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|July 3, 2001||
Deepa Mehta -- an outstanding Canadian
Controversial film director Deepa Mehta is among 50 outstanding Canadians recognised by Maclean's, the country's prestigious 150-year old weekly magazine, and the counterpart of Time and Newsweek.
Other South Asian similarly recognized is international acclaimed fiction writer Michael Ondaatje, whose novel The English Patient made him "a literary star," as the Canadian magazine says.
Mehta started her career by writing scripts for children's films. Her first film was Sam & Me. After listing all her films, Mclean's argues that despite the fact that since the age of 23 she has lived in Toronto without relocating to Hollywood, "the kind of international acclaim" that she has earned "most film-makers only dream about."
She started getting recognition after she planned to produce trilogy starting with Fire (1996) that took time before the Indian censors, with a great deal of difficulty and personal intervention of Shabana Azmi, star of the film, approved it for showing in India as the film claimed there was lesbianism in India also as elsewhere; 1947 - Earth (1998) but the third film Water was not allowed by the opponents to be filmed in Benares.
She returned to Toronto dejected but with tons of international support and publicity and determined that the film will finally be produced.
Ajay Virmani, Toronto-based businessman and producer of Water once told India Abroad that he lost over $ 1 million for what happened in Benares but he, too, insisted that the film would be produced even though the location will be different than originally planned.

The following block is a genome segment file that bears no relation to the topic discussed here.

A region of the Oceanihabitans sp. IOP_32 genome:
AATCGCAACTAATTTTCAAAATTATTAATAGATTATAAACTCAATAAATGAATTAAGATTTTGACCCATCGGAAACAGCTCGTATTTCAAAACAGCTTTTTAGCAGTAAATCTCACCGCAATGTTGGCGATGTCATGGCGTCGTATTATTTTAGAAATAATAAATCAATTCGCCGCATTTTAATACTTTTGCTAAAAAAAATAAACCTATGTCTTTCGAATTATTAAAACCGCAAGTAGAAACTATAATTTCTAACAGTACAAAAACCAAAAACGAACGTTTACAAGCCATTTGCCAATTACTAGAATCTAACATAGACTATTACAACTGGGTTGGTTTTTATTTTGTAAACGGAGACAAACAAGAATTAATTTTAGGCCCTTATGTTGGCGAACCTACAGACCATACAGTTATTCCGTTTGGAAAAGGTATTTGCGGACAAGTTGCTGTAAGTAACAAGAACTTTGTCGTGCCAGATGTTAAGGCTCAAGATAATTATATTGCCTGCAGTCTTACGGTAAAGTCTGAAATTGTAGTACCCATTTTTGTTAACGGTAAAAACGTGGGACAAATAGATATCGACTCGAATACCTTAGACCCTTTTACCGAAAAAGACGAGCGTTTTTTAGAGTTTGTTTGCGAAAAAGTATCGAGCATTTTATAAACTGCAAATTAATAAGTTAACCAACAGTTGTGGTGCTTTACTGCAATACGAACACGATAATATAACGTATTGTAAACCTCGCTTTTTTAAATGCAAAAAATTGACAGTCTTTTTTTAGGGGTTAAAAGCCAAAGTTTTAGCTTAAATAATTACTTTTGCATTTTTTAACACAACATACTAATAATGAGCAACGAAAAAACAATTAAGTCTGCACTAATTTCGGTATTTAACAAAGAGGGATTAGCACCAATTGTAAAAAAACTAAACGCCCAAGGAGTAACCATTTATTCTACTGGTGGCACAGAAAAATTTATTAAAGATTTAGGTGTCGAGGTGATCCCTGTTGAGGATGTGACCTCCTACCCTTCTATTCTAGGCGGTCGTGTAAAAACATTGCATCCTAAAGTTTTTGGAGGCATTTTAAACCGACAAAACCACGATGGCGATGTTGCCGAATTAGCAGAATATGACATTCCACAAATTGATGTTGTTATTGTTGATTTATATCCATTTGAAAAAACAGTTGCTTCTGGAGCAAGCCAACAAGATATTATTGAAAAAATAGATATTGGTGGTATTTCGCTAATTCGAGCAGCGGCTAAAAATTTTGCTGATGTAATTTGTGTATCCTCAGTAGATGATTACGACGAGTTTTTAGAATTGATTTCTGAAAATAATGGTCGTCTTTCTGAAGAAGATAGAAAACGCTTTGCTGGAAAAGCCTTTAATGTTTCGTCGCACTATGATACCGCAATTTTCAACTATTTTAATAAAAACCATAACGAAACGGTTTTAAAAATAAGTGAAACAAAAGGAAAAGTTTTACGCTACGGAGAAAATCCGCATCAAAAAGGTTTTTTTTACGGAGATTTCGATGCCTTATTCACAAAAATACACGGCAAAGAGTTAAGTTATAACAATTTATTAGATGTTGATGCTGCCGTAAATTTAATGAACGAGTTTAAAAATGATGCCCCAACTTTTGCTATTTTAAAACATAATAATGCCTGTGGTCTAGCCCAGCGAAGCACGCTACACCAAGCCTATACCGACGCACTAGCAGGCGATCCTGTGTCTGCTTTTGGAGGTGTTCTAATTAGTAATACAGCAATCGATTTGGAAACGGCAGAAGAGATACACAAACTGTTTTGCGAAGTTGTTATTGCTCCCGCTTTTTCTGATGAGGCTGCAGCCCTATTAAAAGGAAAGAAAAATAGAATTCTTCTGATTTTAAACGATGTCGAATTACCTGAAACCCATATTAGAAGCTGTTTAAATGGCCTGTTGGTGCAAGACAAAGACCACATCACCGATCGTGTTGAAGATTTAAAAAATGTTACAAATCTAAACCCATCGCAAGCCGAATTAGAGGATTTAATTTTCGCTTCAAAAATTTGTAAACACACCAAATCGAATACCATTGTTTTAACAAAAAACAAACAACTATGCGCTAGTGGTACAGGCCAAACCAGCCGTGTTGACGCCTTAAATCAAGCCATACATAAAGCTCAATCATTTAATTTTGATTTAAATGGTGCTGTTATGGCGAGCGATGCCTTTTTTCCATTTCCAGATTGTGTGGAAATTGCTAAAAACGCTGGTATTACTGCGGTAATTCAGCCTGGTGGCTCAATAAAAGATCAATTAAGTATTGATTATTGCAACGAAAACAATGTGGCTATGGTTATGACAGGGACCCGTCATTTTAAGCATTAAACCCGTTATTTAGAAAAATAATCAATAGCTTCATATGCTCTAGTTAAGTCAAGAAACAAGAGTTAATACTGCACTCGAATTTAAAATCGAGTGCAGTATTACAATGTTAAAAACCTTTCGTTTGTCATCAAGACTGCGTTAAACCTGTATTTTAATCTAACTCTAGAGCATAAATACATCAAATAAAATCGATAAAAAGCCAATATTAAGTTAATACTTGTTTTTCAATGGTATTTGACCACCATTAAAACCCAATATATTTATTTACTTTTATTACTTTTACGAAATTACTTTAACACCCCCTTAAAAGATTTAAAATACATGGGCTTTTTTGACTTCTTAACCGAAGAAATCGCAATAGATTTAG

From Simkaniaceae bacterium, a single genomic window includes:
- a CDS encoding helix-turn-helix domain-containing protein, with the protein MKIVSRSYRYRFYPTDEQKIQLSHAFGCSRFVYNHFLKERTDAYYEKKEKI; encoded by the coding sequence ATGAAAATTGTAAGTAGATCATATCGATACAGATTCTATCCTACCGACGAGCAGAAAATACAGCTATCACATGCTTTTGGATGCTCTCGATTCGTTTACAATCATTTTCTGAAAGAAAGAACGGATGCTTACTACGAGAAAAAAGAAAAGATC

"For Mehta, her work supports deeply help beliefs that the Far East can no longer be viewed merely as exotic -- and instead must be taken seriously on its own terms.
"At once an outsider and an insider, she is in a unique position to do just that," argues the weekly.
Ondaatje's English Patient not only "captured a (Canadian) Governor General's Award and Britain's Booker Prize, but in 1996, was made into a film that won nine Academy Awards."
So, for Ondaatje "there's no looking back," states Maclean's.
Michael Ondaatje's elder brother, Christopher Onbdaatje (not included in Maclean's) is successful himself. He is a businessman, is an art collector and also writes travel books.
A few years ago, he relocated to England and earned the Order of British Empire after first getting the Order of Canada, the highest civilian award in the country.
He recently made front page news in the British press when he donated two million pounds to Prime Minister Tony Blair's re-election campaign.
Christopher Ondaatje earlier donated $ 1 million to the South Asian gallery at the Royal Ontario Museum.
The Ondaatjes are originally from Sri Lanka.
Amongst 50 outstanding Canadians recognised by Maclean's are, film director Norman Jewison, well known scientist Tak Mak and Canada's Governor-General Adrienna Clarkson.
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